The Repton Gazette and Brown Advisor

300 Frequently Asked Questions about Capability Brown, and a further 200 about Humphry Repton

Category: Planting (Page 2 of 8)

245: Did Brown work at Wentworth Castle?

The spoil heap at Wentworth Castle

The spoil heap at Wentworth Castle

Days come in late March or in April, when Spring has not wholly disentangled herself from Winter, but there is a freshness to the air and it is better to be out than to be in. So I am advised by the good folk of Health and Safety , who have asked me to warn you that happiness can cause damage in confined spaces.

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213: Are deer common?

The deer come to the door at Alfoxden for snacks

The deer come to the door at Alfoxden for snacks

Visiting from Suffolk, Mrs W protests that she is really not able to see the 18th century virtuoso and enterist, Capability Brown, as anything but a maker of deer parks.

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236: What do you know about valleys?

The golden valley, as fine an example of the valley adventitious as you will ever see

The golden valley, as fine an example of the valley adventitious as you are ever likely to see

Miss S writes to tell me that being newly arrived in Berkhamstead she took herself to view the town’s great landmark, known as the Golden Valley, and she wonders now if that master of beech-hung beauty, Capability Brown, whom she knew by reputation, could have worked his wizardry there.

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193: Now, tell me about Yew rows?

I find myself caught in a dilemma in respect of the plants used by the King’s gardener Capability Brown. On the one hand, Dr L writes from Essex to ask for more practical detail, as she is encouraging her students to consult the Brown Advisor. On the other hand Mr R of Finsbury Park, London, would prefer a deeper, more abstract, probe into the meaning of the formidable Capability Brown, if there be such.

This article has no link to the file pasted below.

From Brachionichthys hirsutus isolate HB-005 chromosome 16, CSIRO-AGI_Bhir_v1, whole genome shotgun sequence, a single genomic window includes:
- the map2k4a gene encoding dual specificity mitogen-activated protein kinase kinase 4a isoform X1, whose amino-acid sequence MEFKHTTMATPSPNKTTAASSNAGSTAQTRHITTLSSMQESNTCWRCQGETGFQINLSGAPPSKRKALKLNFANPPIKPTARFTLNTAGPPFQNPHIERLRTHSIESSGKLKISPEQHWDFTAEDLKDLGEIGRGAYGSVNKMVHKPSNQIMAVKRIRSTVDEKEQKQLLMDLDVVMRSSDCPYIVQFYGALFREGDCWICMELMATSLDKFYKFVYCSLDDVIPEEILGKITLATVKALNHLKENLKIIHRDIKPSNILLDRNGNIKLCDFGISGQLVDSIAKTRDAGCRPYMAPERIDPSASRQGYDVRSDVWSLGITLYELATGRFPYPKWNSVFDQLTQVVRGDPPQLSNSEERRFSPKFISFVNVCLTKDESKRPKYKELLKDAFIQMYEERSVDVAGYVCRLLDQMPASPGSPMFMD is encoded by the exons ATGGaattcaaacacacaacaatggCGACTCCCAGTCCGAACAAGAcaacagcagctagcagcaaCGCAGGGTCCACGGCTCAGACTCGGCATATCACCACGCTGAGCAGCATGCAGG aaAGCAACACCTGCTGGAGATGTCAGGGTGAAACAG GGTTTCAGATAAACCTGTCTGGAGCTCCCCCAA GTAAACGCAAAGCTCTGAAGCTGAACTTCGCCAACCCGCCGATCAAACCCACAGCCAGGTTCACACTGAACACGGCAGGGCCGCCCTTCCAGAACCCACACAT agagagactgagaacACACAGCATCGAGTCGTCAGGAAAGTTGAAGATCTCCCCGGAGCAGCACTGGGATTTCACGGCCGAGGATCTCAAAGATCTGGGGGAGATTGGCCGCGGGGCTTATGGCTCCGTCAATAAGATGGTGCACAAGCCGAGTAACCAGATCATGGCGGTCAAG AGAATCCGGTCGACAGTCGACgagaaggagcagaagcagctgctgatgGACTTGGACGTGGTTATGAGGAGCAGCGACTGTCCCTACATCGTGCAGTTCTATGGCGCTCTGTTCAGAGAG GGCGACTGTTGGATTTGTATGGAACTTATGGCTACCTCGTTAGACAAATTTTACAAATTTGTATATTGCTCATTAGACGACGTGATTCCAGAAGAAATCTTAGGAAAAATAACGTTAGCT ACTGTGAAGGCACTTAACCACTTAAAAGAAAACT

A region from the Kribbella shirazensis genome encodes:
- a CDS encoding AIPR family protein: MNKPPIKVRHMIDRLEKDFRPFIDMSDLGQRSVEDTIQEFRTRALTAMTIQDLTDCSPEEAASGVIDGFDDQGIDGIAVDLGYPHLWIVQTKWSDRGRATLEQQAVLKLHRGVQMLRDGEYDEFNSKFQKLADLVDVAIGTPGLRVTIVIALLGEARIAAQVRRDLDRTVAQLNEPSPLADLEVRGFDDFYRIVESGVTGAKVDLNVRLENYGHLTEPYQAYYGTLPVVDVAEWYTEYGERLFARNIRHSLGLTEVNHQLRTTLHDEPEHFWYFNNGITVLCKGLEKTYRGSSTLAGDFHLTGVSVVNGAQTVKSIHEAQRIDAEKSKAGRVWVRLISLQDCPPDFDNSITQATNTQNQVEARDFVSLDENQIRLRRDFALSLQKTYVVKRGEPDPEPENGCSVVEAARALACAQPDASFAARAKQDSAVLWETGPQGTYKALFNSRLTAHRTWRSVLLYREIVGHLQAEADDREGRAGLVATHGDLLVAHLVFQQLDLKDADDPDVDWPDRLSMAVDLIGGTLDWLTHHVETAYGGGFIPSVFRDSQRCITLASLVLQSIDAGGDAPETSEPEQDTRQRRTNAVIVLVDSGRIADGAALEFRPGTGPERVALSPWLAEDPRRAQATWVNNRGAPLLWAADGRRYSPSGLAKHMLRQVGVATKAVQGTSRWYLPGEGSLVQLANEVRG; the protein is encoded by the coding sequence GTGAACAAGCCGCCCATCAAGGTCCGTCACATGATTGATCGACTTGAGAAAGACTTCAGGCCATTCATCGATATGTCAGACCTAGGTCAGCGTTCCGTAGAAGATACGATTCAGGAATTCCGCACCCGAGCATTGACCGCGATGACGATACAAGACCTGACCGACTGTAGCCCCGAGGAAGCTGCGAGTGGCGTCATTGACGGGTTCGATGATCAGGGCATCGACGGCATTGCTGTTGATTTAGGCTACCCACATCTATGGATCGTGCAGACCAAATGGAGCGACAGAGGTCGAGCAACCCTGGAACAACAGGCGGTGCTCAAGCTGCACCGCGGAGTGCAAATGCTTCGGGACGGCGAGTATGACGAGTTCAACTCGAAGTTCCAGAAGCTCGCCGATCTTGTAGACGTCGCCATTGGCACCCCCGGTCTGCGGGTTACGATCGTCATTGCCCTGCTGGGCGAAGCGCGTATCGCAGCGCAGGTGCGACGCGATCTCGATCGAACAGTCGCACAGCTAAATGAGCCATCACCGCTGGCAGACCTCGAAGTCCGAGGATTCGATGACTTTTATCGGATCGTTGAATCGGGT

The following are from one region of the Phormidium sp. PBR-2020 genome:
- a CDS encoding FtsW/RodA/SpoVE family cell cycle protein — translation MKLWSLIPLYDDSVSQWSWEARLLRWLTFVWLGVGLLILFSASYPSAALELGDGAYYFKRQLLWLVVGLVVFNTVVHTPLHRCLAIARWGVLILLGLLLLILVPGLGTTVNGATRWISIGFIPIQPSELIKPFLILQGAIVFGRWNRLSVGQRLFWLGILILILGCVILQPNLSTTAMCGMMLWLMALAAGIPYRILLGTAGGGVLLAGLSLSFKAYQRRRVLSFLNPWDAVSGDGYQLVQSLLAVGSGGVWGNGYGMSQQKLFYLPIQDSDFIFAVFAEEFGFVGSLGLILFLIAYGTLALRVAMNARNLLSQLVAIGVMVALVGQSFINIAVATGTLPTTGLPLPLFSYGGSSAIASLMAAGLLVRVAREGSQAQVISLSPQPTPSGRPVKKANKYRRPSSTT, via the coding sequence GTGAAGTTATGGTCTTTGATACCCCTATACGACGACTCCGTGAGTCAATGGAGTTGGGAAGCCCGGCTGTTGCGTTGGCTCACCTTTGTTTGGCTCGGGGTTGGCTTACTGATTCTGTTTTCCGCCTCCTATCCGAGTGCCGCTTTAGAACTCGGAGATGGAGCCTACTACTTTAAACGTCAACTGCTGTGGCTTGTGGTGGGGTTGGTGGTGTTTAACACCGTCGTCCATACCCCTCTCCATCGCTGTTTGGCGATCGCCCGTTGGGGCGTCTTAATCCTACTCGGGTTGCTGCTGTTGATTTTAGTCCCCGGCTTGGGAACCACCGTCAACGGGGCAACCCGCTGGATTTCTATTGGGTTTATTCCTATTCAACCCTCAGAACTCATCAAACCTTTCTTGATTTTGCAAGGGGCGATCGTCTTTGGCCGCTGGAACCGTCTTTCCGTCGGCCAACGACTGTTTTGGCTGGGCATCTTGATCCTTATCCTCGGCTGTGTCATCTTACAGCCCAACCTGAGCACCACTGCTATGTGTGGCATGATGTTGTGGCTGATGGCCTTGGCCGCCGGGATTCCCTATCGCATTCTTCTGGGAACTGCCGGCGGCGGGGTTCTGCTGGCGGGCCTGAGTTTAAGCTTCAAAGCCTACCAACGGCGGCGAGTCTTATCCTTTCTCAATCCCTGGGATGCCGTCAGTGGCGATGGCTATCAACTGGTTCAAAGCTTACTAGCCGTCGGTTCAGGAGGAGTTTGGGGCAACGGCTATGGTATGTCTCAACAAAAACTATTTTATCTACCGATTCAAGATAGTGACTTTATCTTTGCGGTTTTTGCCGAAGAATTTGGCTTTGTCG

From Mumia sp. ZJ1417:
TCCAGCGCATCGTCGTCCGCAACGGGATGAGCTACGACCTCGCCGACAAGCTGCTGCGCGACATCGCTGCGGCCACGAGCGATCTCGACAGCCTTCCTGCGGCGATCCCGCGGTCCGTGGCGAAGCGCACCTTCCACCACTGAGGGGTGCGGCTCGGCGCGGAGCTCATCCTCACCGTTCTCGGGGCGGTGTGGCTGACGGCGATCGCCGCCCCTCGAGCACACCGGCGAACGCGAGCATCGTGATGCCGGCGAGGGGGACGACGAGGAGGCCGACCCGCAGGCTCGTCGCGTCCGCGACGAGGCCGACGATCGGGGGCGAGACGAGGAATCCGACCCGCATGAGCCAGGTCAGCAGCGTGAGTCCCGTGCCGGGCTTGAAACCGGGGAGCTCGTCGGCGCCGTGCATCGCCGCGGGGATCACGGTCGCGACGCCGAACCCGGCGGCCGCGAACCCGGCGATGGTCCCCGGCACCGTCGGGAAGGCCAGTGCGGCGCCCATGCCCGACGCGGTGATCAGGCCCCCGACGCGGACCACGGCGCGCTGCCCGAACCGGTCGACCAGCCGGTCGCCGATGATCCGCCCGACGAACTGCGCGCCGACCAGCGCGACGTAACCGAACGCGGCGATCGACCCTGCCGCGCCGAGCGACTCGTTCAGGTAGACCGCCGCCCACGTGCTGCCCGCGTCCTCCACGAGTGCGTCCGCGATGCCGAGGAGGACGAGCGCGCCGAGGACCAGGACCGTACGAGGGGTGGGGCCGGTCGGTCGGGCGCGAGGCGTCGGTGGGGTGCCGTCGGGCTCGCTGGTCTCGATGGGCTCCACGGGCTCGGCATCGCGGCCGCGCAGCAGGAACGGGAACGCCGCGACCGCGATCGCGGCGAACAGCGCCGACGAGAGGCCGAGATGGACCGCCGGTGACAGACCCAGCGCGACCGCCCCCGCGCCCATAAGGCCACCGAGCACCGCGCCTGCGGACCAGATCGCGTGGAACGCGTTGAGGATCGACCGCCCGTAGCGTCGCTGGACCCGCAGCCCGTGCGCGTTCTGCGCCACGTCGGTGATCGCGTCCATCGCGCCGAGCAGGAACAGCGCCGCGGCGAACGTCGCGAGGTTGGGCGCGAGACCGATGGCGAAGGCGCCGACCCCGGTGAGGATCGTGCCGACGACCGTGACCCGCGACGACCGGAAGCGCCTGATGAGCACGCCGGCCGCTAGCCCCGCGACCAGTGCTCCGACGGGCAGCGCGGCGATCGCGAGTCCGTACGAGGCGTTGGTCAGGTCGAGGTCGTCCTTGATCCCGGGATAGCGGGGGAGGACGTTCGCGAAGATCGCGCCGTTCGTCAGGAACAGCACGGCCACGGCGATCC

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192: And which firs are spruce?

Mrs W from Nether Lamport has been in touch again and do you know, on this occasion she may have a point. She came upon me strolling on the High Street, her iron grey hair somewhat awry, summoned me to her side and asked if we call spruce trees ‘spruce’ for their spruce habit.

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191: Which firs are pines?

of the PINE tribe, set out as standards, or in groups, or in the outer ranks of a plantation, the lower boughs are their best ornament. How rich is their effect at BERKLEY, ENVILLE, FISHERWICK.’

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190: How did the laurel get its name?

When Captain Ken blew into the Tatler’s Waste-bin whistling that air from A.E. Housman – he has a light tenor and a way with a rousing chorus, in this case ‘‘We’ll to the woods no more/The laurels are all cut’

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189: Can larch ever work?

My friends at the Tatler’s Waste-Bin have come at last to the larch and very much to my surprise praise for its character has been universal.

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188: If no juniper, then no gin?

Conversation at the Tatler’s Waste-Bin, which had been of a general and easy nature, turned suddenly to juniper, and at a stroke Captain Ken and Mr Honey found themselves in opposition.

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170: Was Lapidge any good?

Captain Ken reminds me that he can find nothing to interest him in the careers of Capability Brown’s associates, such as Samuel Lapidge and William Ireland.

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The Brown Advisor©2015

By John Phibbs